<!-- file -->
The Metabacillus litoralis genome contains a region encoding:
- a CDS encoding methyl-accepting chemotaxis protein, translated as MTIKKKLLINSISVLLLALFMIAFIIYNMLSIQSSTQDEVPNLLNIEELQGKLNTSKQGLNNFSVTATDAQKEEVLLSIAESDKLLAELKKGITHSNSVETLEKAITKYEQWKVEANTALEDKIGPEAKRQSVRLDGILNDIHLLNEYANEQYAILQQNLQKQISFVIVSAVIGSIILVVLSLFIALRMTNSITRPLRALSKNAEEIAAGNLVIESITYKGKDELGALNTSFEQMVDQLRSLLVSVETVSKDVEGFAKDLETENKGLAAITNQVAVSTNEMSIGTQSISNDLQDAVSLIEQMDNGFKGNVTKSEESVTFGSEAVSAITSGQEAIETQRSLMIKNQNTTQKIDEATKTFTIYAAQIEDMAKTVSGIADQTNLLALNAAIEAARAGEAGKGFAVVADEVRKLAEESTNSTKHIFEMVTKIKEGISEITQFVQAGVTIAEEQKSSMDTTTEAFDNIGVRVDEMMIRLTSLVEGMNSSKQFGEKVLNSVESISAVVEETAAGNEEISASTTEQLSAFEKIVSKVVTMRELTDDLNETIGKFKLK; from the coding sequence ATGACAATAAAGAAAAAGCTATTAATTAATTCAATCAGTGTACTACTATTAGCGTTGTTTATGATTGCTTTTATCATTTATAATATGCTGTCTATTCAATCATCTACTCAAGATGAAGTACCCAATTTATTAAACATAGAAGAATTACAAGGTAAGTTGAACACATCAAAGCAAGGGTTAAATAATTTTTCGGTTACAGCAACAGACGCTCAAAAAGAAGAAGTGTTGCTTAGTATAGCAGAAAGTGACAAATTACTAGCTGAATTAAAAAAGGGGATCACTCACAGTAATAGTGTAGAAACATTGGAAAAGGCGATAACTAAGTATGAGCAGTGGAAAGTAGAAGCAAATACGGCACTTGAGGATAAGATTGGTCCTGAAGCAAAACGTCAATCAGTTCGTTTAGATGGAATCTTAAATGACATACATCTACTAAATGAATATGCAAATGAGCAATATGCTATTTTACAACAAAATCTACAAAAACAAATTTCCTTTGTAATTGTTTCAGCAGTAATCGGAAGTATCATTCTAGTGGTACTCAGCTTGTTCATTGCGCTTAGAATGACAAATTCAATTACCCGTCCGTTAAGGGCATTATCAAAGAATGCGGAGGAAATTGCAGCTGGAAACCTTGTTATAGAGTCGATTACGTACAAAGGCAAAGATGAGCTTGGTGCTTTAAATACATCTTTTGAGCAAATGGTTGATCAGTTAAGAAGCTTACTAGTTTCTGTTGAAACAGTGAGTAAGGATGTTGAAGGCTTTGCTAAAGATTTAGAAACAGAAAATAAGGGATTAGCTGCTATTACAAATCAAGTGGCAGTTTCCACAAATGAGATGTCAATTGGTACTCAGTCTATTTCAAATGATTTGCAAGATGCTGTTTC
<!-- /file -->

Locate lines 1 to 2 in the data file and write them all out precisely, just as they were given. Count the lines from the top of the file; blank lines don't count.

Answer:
The Metabacillus litoralis genome contains a region encoding:
- a CDS encoding methyl-accepting chemotaxis protein, translated as MTIKKKLLINSISVLLLALFMIAFIIYNMLSIQSSTQDEVPNLLNIEELQGKLNTSKQGLNNFSVTATDAQKEEVLLSIAESDKLLAELKKGITHSNSVETLEKAITKYEQWKVEANTALEDKIGPEAKRQSVRLDGILNDIHLLNEYANEQYAILQQNLQKQISFVIVSAVIGSIILVVLSLFIALRMTNSITRPLRALSKNAEEIAAGNLVIESITYKGKDELGALNTSFEQMVDQLRSLLVSVETVSKDVEGFAKDLETENKGLAAITNQVAVSTNEMSIGTQSISNDLQDAVSLIEQMDNGFKGNVTKSEESVTFGSEAVSAITSGQEAIETQRSLMIKNQNTTQKIDEATKTFTIYAAQIEDMAKTVSGIADQTNLLALNAAIEAARAGEAGKGFAVVADEVRKLAEESTNSTKHIFEMVTKIKEGISEITQFVQAGVTIAEEQKSSMDTTTEAFDNIGVRVDEMMIRLTSLVEGMNSSKQFGEKVLNSVESISAVVEETAAGNEEISASTTEQLSAFEKIVSKVVTMRELTDDLNETIGKFKLK; from the coding sequence ATGACAATAAAGAAAAAGCTATTAATTAATTCAATCAGTGTACTACTATTAGCGTTGTTTATGATTGCTTTTATCATTTATAATATGCTGTCTATTCAATCATCTACTCAAGATGAAGTACCCAATTTATTAAACATAGAAGAATTACAAGGTAAGTTGAACACATCAAAGCAAGGGTTAAATAATTTTTCGGTTACAGCAACAGACGCTCAAAAAGAAGAAGTGTTGCTTAGTATAGCAGAAAGTGACAAATTACTAGCTGAATTAAAAAAGGGGATCACTCACAGTAATAGTGTAGAAACATTGGAAAAGGCGATAACTAAGTATGAGCAGTGGAAAGTAGAAGCAAATACGGCACTTGAGGATAAGATTGGTCCTGAAGCAAAACGTCAATCAGTTCGTTTAGATGGAATCTTAAATGACATACATCTACTAAATGAATATGCAAATGAGCAATATGCTATTTTACAACAAAATCTACAAAAACAAATTTCCTTTGTAATTGTTTCAGCAGTAATCGGAAGTATCATTCTAGTGGTACTCAGCTTGTTCATTGCGCTTAGAATGACAAATTCAATTACCCGTCCGTTAAGGGCATTATCAAAGAATGCGGAGGAAATTGCAGCTGGAAACCTTGTTATAGAGTCGATTACGTACAAAGGCAAAGATGAGCTTGGTGCTTTAAATACATCTTTTGAGCAAATGGTTGATCAGTTAAGAAGCTTACTAGTTTCTGTTGAAACAGTGAGTAAGGATGTTGAAGGCTTTGCTAAAGATTTAGAAACAGAAAATAAGGGATTAGCTGCTATTACAAATCAAGTGGCAGTTTCCACAAATGAGATGTCAATTGGTACTCAGTCTATTTCAAATGATTTGCAAGATGCTGTTTC